There, I said it and I feel better to have that off my chest.
Inconclusive medical and scientific studies along with supporting media hype, drive what doctors prescribe, how coaches and personal trainers instruct, athletes train, and the average motivated man or woman engages in working out.
Though most medical professionals are educated and well intentioned, many are ill informed regarding exercise. An abundance of dramatically different workout protocols claim to be “the perfect workout” and each has its cheerleaders. Everyone has a different plan for the perfect workout, many in diametric opposition to one another. You may wonder, how is this possible?
The core of the problem rests in the definition of exercise. Let me offer an analogy. If the given definition of a pencil was “a writing instrument,” a pencil could be a charcoal stick, quill, ballpoint pen, even a computer. The definition of ‘exercise’ is equally broad. Given the wide-ranging definitions for exercise, the prevailing confusion and anarchy in the workout world is no real wonder.
To anoint any one protocol “the perfect workout,” we have to agree on the definition of exercise.
Is exercise simply “bodily exertion for the sake of developing and maintaining physical fitness” (Webster’s Dictionary); or “[an] activity that requires physical or mental exertion, especially when performed to develop or maintain fitness?” (Free Dictionary)
These definitions are too broad, much like my earlier analogy of the pencil. My friend and professional comrade, Dr. Doug McGuff, best defines exercise in accord with my beliefs in his seminal book Body by Science. His definition, which I paraphrase, is: Exercise is a specific activity that stimulates a positive physiological adaptation that serves to enhance fitness without undermining health.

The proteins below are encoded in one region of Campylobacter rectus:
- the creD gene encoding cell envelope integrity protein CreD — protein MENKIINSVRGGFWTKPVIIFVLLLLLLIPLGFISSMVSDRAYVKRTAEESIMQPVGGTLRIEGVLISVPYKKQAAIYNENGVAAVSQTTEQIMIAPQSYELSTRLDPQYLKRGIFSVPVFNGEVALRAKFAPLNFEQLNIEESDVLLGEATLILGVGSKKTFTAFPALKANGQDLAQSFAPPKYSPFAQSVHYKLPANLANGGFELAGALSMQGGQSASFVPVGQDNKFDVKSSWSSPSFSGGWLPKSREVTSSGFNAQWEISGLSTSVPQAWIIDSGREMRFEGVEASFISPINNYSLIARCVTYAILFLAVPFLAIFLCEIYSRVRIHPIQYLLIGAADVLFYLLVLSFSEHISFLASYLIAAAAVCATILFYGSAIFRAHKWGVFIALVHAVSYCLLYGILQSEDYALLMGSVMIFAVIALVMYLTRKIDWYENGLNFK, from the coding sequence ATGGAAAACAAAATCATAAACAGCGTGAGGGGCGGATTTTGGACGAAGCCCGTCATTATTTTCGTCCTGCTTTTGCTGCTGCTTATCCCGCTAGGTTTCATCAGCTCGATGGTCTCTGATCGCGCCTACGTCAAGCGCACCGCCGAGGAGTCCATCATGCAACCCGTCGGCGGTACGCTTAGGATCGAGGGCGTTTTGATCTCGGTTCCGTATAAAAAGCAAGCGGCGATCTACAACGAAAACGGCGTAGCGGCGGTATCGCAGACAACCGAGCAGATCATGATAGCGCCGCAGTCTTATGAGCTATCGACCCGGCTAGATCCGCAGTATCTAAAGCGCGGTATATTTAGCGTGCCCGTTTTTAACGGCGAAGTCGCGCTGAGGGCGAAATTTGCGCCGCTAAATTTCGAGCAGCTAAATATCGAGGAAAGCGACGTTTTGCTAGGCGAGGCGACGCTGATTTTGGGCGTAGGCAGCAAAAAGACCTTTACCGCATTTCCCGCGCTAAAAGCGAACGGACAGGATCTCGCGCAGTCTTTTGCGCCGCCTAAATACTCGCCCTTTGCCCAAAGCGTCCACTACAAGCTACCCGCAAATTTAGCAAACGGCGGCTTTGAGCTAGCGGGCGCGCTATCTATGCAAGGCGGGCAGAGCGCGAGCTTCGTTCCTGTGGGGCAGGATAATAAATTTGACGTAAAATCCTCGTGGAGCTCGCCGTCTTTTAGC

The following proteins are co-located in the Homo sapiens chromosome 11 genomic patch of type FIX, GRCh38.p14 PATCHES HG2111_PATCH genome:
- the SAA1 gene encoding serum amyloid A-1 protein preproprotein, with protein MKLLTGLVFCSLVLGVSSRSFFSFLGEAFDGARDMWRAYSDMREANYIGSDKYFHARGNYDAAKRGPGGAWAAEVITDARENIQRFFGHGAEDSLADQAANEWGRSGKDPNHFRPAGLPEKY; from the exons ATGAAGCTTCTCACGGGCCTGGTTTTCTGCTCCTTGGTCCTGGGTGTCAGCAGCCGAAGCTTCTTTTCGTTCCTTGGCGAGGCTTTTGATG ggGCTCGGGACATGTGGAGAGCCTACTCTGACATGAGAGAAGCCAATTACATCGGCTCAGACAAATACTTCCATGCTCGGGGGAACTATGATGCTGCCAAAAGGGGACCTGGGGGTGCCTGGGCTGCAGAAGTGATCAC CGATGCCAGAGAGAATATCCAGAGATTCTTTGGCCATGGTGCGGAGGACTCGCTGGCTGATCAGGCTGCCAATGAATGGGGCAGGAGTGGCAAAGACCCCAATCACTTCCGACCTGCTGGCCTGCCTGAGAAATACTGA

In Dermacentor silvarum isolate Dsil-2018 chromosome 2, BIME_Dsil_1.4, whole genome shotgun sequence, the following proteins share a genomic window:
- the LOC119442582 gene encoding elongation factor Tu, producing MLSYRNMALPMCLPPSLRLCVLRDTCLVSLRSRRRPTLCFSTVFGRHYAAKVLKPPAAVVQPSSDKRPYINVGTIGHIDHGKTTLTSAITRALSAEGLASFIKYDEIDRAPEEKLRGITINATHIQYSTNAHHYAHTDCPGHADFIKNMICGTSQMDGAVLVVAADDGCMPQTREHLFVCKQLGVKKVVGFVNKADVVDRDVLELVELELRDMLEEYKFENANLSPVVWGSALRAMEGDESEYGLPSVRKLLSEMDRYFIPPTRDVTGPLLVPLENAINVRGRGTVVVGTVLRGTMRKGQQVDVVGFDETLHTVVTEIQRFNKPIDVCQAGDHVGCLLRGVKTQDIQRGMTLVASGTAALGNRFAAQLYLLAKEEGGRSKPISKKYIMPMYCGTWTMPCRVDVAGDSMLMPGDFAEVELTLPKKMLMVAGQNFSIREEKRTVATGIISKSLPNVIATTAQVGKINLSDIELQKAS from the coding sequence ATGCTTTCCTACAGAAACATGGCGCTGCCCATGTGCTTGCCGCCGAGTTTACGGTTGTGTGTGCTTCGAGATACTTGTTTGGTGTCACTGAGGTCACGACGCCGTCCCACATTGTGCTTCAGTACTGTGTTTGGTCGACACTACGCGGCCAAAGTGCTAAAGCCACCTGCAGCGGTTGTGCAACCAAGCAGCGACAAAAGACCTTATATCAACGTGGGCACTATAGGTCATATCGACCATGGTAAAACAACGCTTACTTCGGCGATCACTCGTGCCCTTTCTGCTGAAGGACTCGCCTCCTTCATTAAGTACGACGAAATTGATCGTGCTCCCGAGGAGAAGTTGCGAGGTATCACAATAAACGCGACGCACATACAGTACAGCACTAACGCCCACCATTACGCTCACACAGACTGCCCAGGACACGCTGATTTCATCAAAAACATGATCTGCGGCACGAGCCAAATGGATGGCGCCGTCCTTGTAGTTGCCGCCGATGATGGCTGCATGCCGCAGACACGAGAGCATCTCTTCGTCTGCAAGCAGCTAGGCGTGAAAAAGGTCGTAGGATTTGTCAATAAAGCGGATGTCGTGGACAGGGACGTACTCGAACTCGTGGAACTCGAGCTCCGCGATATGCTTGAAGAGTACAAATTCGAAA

The positive physiological adaptation to which he refers is strengthening muscle. The definition covers the key point that exercise should build strength safely. With that requirement in mind, you can examine the various types of workouts more intelligently. Ask yourself whether the protocol does what it purports, while doing no harm in the process.
The actual goal of exercise has to be clear. Goals are as misguided as they are cluttered with non-related exercise outcomes. For example, enhancing my social life is not one of my reasons for exercising: see Get A Life. And certainly, I know intellectually beyond any doubt that I cannot exercise my way out of a bad diet: see The Exercise to Lose Weight Conundrum.
Let’s examine three types of workouts and their goals: